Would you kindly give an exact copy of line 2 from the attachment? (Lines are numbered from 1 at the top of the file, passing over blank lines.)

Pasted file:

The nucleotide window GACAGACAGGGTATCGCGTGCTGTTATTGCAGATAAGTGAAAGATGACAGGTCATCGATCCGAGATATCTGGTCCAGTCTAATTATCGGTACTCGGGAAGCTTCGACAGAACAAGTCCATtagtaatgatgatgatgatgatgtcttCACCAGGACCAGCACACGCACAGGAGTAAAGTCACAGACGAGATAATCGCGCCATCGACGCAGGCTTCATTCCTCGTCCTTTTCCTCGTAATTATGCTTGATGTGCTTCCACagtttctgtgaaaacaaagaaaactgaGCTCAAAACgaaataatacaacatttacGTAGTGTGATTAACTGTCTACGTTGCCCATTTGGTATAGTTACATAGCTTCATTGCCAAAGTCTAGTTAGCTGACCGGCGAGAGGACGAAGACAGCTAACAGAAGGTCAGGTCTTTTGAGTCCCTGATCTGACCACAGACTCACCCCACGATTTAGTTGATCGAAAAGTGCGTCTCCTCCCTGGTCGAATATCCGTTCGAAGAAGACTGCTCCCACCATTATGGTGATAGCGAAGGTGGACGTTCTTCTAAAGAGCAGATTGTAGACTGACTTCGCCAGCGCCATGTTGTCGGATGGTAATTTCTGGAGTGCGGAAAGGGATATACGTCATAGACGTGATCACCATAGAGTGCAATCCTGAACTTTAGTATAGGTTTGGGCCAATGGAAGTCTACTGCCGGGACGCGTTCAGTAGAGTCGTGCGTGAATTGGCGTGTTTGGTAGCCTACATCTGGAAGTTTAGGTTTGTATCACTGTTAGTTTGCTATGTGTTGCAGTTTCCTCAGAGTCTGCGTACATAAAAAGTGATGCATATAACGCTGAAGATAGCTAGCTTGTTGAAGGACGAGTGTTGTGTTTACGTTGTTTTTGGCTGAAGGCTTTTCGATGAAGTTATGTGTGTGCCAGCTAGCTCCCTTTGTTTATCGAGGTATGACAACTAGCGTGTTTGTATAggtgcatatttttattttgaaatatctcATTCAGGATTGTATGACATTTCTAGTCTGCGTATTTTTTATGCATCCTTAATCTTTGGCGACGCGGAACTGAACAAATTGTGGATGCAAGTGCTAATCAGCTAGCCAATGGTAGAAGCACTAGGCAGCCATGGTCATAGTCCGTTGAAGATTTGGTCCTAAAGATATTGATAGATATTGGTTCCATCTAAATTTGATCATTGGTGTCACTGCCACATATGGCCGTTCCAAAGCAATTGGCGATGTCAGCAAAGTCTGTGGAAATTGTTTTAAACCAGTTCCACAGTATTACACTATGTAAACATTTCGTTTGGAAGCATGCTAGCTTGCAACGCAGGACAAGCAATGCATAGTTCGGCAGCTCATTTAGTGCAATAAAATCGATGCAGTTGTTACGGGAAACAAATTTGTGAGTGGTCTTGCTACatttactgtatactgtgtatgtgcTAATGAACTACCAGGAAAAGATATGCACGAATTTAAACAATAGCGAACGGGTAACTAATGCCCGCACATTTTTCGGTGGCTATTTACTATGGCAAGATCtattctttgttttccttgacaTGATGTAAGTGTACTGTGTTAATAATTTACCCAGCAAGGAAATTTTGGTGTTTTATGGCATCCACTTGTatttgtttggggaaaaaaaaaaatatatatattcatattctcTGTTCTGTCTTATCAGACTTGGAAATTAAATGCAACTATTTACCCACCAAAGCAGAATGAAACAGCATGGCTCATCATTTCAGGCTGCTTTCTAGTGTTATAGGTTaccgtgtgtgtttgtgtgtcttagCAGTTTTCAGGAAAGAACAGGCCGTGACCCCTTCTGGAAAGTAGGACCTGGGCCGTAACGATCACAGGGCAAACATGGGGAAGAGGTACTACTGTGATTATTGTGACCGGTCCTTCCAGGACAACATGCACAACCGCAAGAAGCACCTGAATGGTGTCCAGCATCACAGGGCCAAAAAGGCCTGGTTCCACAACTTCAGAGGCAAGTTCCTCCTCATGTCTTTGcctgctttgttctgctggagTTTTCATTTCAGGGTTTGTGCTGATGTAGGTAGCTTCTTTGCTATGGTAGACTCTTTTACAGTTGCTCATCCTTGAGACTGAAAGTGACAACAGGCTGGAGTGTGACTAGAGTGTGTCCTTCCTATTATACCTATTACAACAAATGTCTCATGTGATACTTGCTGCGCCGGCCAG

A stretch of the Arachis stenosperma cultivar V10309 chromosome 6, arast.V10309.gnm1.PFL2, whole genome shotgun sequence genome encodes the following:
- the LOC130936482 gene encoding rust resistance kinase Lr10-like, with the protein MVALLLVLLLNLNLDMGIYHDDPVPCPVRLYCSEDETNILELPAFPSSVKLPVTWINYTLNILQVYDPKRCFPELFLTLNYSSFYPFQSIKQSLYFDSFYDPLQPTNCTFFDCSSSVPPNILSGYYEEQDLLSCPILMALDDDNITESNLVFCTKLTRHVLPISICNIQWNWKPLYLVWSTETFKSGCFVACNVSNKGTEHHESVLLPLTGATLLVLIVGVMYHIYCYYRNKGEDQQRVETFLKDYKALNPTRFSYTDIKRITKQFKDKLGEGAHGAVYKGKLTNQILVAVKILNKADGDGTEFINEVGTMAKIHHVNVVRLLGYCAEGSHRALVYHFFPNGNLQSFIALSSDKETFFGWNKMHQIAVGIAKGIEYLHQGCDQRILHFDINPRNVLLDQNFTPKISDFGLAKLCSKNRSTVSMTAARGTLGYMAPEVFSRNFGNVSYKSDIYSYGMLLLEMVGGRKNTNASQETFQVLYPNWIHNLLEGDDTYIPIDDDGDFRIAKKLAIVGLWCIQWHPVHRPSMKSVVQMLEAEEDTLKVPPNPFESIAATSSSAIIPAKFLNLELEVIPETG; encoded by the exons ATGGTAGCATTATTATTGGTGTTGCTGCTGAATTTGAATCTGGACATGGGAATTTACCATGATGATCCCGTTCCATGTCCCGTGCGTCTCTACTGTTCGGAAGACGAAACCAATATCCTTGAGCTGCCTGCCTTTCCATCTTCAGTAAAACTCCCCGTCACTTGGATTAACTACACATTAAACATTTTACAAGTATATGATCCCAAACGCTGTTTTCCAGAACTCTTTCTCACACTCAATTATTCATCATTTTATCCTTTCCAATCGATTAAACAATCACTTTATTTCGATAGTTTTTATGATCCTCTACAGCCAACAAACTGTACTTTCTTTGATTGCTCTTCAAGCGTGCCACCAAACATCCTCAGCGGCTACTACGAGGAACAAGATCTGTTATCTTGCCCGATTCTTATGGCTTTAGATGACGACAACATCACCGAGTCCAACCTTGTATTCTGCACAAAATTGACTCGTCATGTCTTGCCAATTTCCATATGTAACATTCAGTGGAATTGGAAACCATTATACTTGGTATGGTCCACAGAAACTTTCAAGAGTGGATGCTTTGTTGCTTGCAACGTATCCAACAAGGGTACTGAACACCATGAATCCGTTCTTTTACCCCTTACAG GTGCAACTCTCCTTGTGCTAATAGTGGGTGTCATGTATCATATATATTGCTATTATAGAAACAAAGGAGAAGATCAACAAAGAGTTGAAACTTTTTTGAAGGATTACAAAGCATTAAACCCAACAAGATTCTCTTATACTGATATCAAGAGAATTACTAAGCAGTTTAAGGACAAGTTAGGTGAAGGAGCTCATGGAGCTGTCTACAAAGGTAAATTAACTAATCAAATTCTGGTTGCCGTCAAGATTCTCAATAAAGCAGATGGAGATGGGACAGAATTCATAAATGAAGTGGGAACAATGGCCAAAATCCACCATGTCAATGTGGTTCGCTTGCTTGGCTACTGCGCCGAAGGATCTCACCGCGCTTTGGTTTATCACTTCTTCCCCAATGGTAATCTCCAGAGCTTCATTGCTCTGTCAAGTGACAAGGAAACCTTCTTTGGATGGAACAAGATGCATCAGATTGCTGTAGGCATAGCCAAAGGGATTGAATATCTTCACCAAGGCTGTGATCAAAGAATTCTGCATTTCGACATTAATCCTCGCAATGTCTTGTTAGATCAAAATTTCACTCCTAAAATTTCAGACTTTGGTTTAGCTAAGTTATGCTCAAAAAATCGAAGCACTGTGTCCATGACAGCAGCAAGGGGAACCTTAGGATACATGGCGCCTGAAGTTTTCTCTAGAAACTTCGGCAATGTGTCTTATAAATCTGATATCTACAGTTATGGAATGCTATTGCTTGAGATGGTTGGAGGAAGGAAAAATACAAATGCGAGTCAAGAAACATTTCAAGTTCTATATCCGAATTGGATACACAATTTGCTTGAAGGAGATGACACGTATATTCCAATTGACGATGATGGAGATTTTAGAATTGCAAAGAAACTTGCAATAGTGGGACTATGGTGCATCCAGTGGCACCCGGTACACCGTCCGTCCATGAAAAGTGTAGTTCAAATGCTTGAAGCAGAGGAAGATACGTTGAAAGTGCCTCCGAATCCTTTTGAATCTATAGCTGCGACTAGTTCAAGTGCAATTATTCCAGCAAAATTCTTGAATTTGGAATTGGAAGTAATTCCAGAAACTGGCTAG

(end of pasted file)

A stretch of the Arachis stenosperma cultivar V10309 chromosome 6, arast.V10309.gnm1.PFL2, whole genome shotgun sequence genome encodes the following: